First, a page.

The number of years of experience possessed by the Metro Welding Supply Corp. sales force illustrates this point. Of the current four salespeople, three have been with the company for over 15 years. The fourth is a new hire with more than 15 years of industry experience. Greg says, “With all of our experience, each salesperson is 45 years old or younger, and each is capable of developing our company’s growth for many years in the future.” Many employees started at the company at a young age. Overall, the tenure with the company is an average of seven years.

All the Stonebacks agree that the dedication and loyalty of employees must be rewarded, and they recognize that the success of the company is built upon their employees’ commitment to the company’s success. Says Gary, “Metro Welding Supply Corp. employees are the best employees of any distributorship in the United States. I really mean that.”

Planned Growth
President Greg Stoneback explains the company’s penchant for planned growth, “In 1971, my father purchased a company that sold cryogenic gases in order to differentiate Metro Welding Supply Corp. as an industrial supplier to our hospital and university customers. My dad realized that in a very competitive market, we needed to focus our efforts on business outside of the automotive industry.” At the time, there were 53 distributors in the Metro Detroit region. Today there are 10.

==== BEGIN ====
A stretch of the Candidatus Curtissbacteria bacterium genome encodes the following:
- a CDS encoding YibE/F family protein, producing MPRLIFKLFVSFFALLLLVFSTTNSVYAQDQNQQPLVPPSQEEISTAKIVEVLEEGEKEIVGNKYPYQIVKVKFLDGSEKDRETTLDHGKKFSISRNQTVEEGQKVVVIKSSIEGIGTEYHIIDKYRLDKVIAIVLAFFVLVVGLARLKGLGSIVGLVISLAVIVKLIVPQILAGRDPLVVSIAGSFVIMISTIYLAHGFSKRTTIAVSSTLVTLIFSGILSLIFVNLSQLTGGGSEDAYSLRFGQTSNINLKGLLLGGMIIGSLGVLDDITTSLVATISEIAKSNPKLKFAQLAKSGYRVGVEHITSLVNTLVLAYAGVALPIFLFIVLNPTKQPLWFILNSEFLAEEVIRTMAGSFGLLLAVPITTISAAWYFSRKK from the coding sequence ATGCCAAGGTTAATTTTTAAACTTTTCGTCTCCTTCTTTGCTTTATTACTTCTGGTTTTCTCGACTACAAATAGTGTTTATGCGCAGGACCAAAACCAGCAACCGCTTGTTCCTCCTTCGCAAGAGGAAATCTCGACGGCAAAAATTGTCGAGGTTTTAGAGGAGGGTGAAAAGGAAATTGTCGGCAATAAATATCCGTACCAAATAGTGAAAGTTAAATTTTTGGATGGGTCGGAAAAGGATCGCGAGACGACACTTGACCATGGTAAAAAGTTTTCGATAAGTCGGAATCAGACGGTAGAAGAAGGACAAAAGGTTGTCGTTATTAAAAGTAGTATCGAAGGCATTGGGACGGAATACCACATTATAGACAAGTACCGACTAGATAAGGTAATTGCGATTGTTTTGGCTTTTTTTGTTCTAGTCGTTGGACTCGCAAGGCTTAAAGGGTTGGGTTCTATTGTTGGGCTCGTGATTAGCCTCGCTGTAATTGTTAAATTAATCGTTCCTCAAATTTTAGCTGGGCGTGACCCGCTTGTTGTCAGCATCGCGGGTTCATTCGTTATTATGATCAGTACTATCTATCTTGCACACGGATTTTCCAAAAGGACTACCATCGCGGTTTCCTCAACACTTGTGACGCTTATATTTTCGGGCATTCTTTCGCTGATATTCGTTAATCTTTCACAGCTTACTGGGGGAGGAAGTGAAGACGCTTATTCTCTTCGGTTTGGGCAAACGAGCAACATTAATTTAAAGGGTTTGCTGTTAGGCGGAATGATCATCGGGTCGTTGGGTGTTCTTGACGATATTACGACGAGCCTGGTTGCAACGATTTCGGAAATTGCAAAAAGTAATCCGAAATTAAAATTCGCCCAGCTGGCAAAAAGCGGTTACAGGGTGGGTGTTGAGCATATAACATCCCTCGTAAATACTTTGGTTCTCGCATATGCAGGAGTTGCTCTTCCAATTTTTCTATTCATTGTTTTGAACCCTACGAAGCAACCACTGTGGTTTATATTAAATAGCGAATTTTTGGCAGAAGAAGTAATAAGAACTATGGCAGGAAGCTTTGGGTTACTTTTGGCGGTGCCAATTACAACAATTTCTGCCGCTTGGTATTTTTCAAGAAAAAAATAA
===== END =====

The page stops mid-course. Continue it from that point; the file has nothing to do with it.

The brothers maintain strong ties with a variety of universities and hospitals located throughout the greater Detroit area and its outlying suburbs. The ratio of cryogenic sales is weighted to support increased profitability: 70% gases and 30% hardgoods. Notes Gary, “The typical GAWDA distributor’s revenues may be closer to a ratio of 40% gases and 60% hardgoods. Some are 55% gases, 45% hardgoods.” Half of Metro Welding Supply Corp’s gas business is comprised of specialty, medical and cryogenic liquid gases marketed to hospital and university customers, while the remaining 30% is industrial gas sales and 20% is laser sales.

Metro Welding Supply Corp. opened its specialty gas lab in 1997. Up until then, the company purchased all of its specialty gases from outside vendors. The lab paid for itself within 14 months. The specialty gas lab allowed the company to differentiate itself within the Greater Detroit marketplace, and it allowed the company to begin meeting the specialty gas needs of other independents. “Meeting our own specialty gas needs dovetails with our ability to meet our own propane and propylene needs,” says Greg. “As an independent, the more needs we can meet in-house, the better. We must continually examine what we are capable of doing in-house in order to maintain control of our future. It must make sense economically to not rely on a second source. We must put the future in our own hands.”

Laser cutting gases is a burgeoning area of growth for Metro Welding Supply Corp. The company has partnered with a number of successful laser cutting and welding suppliers of steel, and some of those accounts have expanded out of state, enabling delivery of product to more locations. Reflecting on the company’s talent for developing relationships with its suppliers and customers, it’s not hard to understand how some of the major laser manufacturers are now providing Metro Welding Supply Corp. with leads.

Future Growth


Liquid Nitrogen, Argon, Oxygen and CO2 await delivery from the nine vehicle fleet.